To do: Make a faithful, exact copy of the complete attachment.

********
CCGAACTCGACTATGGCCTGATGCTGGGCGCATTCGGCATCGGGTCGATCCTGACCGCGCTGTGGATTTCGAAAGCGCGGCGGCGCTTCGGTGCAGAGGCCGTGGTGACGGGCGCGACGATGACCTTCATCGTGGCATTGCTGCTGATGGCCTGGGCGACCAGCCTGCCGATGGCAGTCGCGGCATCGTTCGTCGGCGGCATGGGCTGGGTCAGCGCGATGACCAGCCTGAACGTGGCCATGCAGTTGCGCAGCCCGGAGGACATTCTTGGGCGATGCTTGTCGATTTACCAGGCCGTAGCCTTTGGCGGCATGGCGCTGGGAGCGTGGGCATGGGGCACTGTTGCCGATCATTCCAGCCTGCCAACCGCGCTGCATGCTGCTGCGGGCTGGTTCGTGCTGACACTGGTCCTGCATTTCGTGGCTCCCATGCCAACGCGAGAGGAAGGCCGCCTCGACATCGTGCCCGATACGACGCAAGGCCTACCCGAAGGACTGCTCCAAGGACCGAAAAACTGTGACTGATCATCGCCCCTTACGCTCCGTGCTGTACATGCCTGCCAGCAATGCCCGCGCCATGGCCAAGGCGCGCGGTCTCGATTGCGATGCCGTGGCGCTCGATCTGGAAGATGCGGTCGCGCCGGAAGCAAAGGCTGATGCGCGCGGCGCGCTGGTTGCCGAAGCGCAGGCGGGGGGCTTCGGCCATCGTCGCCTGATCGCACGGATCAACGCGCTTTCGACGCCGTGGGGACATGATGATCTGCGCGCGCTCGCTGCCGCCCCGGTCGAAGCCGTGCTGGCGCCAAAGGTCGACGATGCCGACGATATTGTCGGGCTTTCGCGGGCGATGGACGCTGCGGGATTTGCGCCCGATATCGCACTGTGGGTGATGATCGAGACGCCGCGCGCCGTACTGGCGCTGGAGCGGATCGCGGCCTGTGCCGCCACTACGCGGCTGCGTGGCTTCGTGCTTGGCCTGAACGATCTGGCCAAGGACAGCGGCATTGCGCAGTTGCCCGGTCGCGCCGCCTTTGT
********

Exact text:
CCGAACTCGACTATGGCCTGATGCTGGGCGCATTCGGCATCGGGTCGATCCTGACCGCGCTGTGGATTTCGAAAGCGCGGCGGCGCTTCGGTGCAGAGGCCGTGGTGACGGGCGCGACGATGACCTTCATCGTGGCATTGCTGCTGATGGCCTGGGCGACCAGCCTGCCGATGGCAGTCGCGGCATCGTTCGTCGGCGGCATGGGCTGGGTCAGCGCGATGACCAGCCTGAACGTGGCCATGCAGTTGCGCAGCCCGGAGGACATTCTTGGGCGATGCTTGTCGATTTACCAGGCCGTAGCCTTTGGCGGCATGGCGCTGGGAGCGTGGGCATGGGGCACTGTTGCCGATCATTCCAGCCTGCCAACCGCGCTGCATGCTGCTGCGGGCTGGTTCGTGCTGACACTGGTCCTGCATTTCGTGGCTCCCATGCCAACGCGAGAGGAAGGCCGCCTCGACATCGTGCCCGATACGACGCAAGGCCTACCCGAAGGACTGCTCCAAGGACCGAAAAACTGTGACTGATCATCGCCCCTTACGCTCCGTGCTGTACATGCCTGCCAGCAATGCCCGCGCCATGGCCAAGGCGCGCGGTCTCGATTGCGATGCCGTGGCGCTCGATCTGGAAGATGCGGTCGCGCCGGAAGCAAAGGCTGATGCGCGCGGCGCGCTGGTTGCCGAAGCGCAGGCGGGGGGCTTCGGCCATCGTCGCCTGATCGCACGGATCAACGCGCTTTCGACGCCGTGGGGACATGATGATCTGCGCGCGCTCGCTGCCGCCCCGGTCGAAGCCGTGCTGGCGCCAAAGGTCGACGATGCCGACGATATTGTCGGGCTTTCGCGGGCGATGGACGCTGCGGGATTTGCGCCCGATATCGCACTGTGGGTGATGATCGAGACGCCGCGCGCCGTACTGGCGCTGGAGCGGATCGCGGCCTGTGCCGCCACTACGCGGCTGCGTGGCTTCGTGCTTGGCCTGAACGATCTGGCCAAGGACAGCGGCATTGCGCAGTTGCCCGGTCGCGCCGCCTTTGT